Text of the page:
Figure 3 presents a more stringent test. The data in Fig. 3(a) show characterization results obtained with Eqs. (8) and (10) for a mixture of four different types of colloidal spheres, all dispersed in the same silica nanoparticle slurry. The individual populations of colloidal spheres were obtained from Bangs Laboratories and include polystyrene spheres with dp=2.5µm (Catalog No. NT18N, lot 10497), polystyrene spheres with dp=1.5µm (Catalog No. NT16N, lot 12035), silica spheres with dp=2.2µm (Catalog No. SS04N, lot 6911) and silica spheres with dp=1.4µm (Catalog No. SS04N, lot 5303). Particles were analyzed in random order as the slurry flowed down the channel. The four clusters of data points in Fig. 3(a) demonstrate successful differentiation of silica spheres with refractive index np=1.43 from polystyrene spheres with refractive index np=1.60. Smaller silica spheres with nominal diameters of dp=1.4µm also are clearly resolved from larger spheres with dp=2.2µm. The polystyrene spheres similarly are clearly distinguished into two groups with diameters of 1.4µm and 2.5µm.

Figure 3(b) presents the data from cluster A as nested confidence intervals, with levels at one, two and three standard deviations. The confidence intervals were computed using robust estimation of the covariance. This representation permits easy comparison with results for the same types of colloidal particles dispersed in water, which also are plotted in Fig. 3(b). Quantitative results for the population-averaged diameters and refractive indexes are tabulated in Table 1. In all four cases, the results obtained in slurry agree well with reference values obtained in plain water. Similarly good results are obtained in channels with L=50µm (s=260) and L=100µm (s=110).

Material dp [µm] np
water 1.47±0.02 1.600±0.007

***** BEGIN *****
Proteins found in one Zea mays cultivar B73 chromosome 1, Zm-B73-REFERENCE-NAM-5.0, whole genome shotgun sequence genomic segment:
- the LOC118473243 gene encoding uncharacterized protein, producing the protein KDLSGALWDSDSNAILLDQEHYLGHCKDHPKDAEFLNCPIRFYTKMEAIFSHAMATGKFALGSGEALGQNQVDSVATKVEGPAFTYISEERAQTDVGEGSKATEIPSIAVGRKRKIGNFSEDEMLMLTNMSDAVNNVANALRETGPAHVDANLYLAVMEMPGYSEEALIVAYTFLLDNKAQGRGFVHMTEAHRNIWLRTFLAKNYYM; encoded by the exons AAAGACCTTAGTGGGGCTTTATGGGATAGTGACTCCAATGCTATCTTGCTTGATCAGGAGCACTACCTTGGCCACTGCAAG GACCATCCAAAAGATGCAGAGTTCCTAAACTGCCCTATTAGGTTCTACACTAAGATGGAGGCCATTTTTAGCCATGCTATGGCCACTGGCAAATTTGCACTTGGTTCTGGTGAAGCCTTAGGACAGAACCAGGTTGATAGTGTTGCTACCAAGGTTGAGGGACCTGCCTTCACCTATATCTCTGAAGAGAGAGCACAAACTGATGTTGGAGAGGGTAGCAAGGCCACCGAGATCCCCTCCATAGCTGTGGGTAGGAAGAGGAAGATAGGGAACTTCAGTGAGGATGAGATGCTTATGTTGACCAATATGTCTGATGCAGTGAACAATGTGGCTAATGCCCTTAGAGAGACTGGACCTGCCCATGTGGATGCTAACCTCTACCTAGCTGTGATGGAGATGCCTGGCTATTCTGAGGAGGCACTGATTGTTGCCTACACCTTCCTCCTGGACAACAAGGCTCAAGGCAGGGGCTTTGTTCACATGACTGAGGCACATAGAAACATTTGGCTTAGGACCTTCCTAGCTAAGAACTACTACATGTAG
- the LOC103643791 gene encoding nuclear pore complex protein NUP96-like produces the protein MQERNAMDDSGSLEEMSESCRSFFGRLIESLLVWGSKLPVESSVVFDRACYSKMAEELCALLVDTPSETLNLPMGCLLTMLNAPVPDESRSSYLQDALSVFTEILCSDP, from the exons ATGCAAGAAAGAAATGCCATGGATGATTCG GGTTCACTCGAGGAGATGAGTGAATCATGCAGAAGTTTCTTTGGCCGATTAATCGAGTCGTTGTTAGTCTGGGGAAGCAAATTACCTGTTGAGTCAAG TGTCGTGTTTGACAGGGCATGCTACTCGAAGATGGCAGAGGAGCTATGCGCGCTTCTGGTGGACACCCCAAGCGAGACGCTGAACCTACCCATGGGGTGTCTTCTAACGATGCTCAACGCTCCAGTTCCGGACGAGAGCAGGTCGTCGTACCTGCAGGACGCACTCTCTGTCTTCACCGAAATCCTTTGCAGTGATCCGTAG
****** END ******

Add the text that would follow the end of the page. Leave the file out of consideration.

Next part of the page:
A: polystyrene1 slurry 1.44±0.03 1.600±0.008
water 2.50±0.04 1.600±0.002
B: polystyrene2 slurry 2.50±0.03 1.596±0.002
water 1.43±0.05 1.428±0.004
C: silica3 slurry 1.41±0.06 1.434±0.003
water 2.27±0.04 1.428±0.002
D: silica4 slurry 2.22±0.05 1.436±0.002
Table 1: Holographic characterization results for four different types of colloidal spheres dispersed in water and in Ultra-Sol 2EX slurry for L=25µm. Colloidal spheres were obtained from Bangs Laboratories. 1Catalog No. NT16N (lot 12035). 2Catalog No. NT18N (lot 10497). 3Catalog No. SS04N (lot 5303). 4Catalog No. SS04N (lot 6911).

These results demonstrate that holographic characterization can detect, characterize, differentiate and count micrometer-scale colloidal particles even when they are dispersed in turbid nanoparticle slurries. The ability of holographic microscopy to distinguish particles of interest from slurry particles relies on a separation of length scales. The nanoparticles in our system are so much smaller than the wavelength of light that they cannot be detected individually in holographic images. They also diffuse so much more rapidly than the larger colloidal spheres that their collective contribution to the light scattering pattern can be averaged without blurring the spheres’ holograms. Multiple light scattering by the nanoparticles attenuates the larger particles’ scattering patterns, and also contributes an additive offset that can be estimated by analyzing background intensity fluctuations. The first-order scattering pattern is superimposed on this background. Under conditions where the holograms’ signal-to-noise ratio is not unduly degraded, a particle’s scattering pattern may be analyzed using the Lorenz-Mie theory of light scattering. Whether or not a particular slurry is amenable to holographic characterization can be assessed from internal evidence, or by performing validation measurements with standard particles. The representative measurements presented in Figs. 1 and Fig. 3 confirm that characterization data obtained in turbid media can be comparably precise and accurate to those obtained for the same particles in transparent media. These considerations also account for the previously reported [32] success of holographic particle tracking in non-ideal environments such as gelled media.

The ability to characterize colloidal particles dispersed in turbid media creates new opportunities for applications. For example, holographic characterization should be useful for detecting and characterizing micrometer-scale impurities in CMP slurries [1, 2]. Such real-world applications will benefit from the demonstrated ability of holographic characterization to characterize irregularly shaped objects [17, 18, 19], and will be discussed elsewhere.

This work was supported primarily by the National Science Foundation through SBIR Award Number IPP-1519057 and in part by NSF Award Number DMR-1305875. We are grateful to Prof. Gi-Ra Yi and Prof. David Pine for helpful conversations.